There is nothing not to like here; everything hums, purrs, sings, taps, cavorts and delights. Only one word of caution; it’s a long evening (3 hours). But you can do what some young parents did with their kids; bring jammies! When I was a kid, we were dressed up in our nightclothes for an evening at the drive-in. How much sweeter and more delicious to take the young ‘uns to live theater! If you like music (all those great songs by Nacio Herb Brown and Arthur Freed, like “All I Do Is Dream of You,” “Make ’em Laugh,” Good Morning,” “You Are My Lucky Star” and the ever-amusing “Moses Supposes”), and if you like musicals, you’ll shoot yourself later if you miss this one! Besides, it’s the 50th anniversary of the movie release… you need to go and celebrate. The ’20s never looked, felt or sounded so good!
ME, MYSELF AND I
Middle-aged Mary seems to be living alone. But she has…. Visitations. From her own youth, her earlier incarnations. Life hasn’t turned out as planned; she’s lost, and she’s literally “Beside Herself.” Her three conjured ‘spirits’ taunt her, and force her to review and relive events of the past. And even at this late date, they compel her to change, to try to get things more ‘right’ in her final go-round. It’s a little Noel Coward (Blithe Spirits?) and a lot of fun, though it’s really sort of serious at heart. As Mary sorts through her things, throwing stuff out, she has to sift through her earlier choices, and confront them honestly as she reveals her later experiences to her younger, more hopeful, less cynical selves. Jeannette Horn is thoroughly credible as the worn-down older woman, and Catie Marron is cute as her most youthful manifestation. But it’s the interactions among the buoyant teen (upbeat Shannon Diana), disillusioned bride (sarcastic Laurie Lehmann-Gray) and resigned elder that makes this production sing. Intermittently, a UPS man appears in the neighborhood of the deserted, island-bound bog — first Harry (Anthony Gioffre) and then the delightfully neurotic Augie-Jake (Robert Borzych, in one of his best performances). George Gonzalez has worked wonders in transforming the “Children of Heracles” set into a run-down cabin in the middle of nowhere (the two shows are running on the same stage). Bernard Baldan’s spare direction hits just the right notes, avoiding melodrama, searching out honest interactions and emotions. A small, lovely piece, lovingly produced. What else do you have to do on ‘off nights’?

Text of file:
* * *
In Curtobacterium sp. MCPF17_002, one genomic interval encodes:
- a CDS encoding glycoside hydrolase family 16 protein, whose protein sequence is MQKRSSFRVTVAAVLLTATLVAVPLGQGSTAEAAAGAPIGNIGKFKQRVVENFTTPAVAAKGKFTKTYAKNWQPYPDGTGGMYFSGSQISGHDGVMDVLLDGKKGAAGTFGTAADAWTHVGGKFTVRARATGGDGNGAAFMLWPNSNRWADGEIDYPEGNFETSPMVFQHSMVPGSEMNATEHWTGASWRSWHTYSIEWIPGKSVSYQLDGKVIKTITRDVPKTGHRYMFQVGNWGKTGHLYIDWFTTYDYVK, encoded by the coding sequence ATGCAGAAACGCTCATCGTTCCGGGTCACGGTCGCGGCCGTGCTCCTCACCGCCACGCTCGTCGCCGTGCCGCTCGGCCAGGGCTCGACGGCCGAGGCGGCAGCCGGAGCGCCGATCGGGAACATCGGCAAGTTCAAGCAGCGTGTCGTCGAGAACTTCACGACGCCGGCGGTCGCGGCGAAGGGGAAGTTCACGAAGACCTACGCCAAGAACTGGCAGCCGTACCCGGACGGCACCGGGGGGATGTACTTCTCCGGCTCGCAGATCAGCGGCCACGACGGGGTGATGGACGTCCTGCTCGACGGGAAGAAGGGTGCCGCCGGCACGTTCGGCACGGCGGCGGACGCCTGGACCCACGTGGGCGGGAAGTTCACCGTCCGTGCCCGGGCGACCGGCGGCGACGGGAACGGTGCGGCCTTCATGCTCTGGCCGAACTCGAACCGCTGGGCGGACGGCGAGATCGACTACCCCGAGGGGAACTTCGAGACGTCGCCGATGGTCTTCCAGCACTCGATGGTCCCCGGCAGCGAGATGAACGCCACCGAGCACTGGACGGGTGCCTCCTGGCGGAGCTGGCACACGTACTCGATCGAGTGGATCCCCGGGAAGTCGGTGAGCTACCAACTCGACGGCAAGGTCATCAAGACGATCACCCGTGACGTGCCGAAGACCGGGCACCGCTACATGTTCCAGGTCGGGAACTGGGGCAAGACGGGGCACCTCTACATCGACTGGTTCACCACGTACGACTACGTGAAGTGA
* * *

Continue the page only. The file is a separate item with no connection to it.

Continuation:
Well, it’s official… At long last, “Hedwig” is ready to make a splash at the new Cygnet Theatre (6663 El Cajon Blvd., near Montezuma, in the College area). The final hurdle was a pisser — literally. The urinal had to be re-situated, concrete steps had to be poured (stairway to heaven??) and the final seal of approval was stamped. According to artistic director Sean Murray, it was a bureaucratic horror every angry inch of the way. But that’s all behind Sean and his minions now. When I went to take a peek at the place, it was like Who’s Who in San Diego theater — all pitching in to get the theater ready: one laying tile, another painting walls, hanging lights, cleaning toilets, preparing a winged Pride float. This has been a genuine (theater) community effort. Good luck to all! The space looks great. Now, on with the show!
THIS WEEK”S ‘DON’T MISS’ LIST
“Singin’ in the Rain” — amazing production; fabulous dance, terrific effects (rain and all!) –at Moonlight Stage Productions, through 8/10
“Beside Herself” — interesting play, lovely performances — at 6th @ Penn, Sundays through Wednesdays, through 8/30
“Dirty Blonde” – terrific performances — and Kathy Najimy! (but only for part of the run) — at the Globe, through 8/30
“The Children of Heracles” — Marianne McDonald’s wonderfully accessible new translation, which provides the opportunity for two killer performances: by Jack Banning and young Shannon Partrick; at 6th@ Penn, ‘on-nights’ (thurs-Sat.) through 8/24
This week, it’s a Family Affair. Watch one onstage (dysfunctional or otherwise… IS there an ‘otherwise’??) or bring your own…
Whatever you do, Put a little Drama in your Life.
©2003 Patté Productions Inc.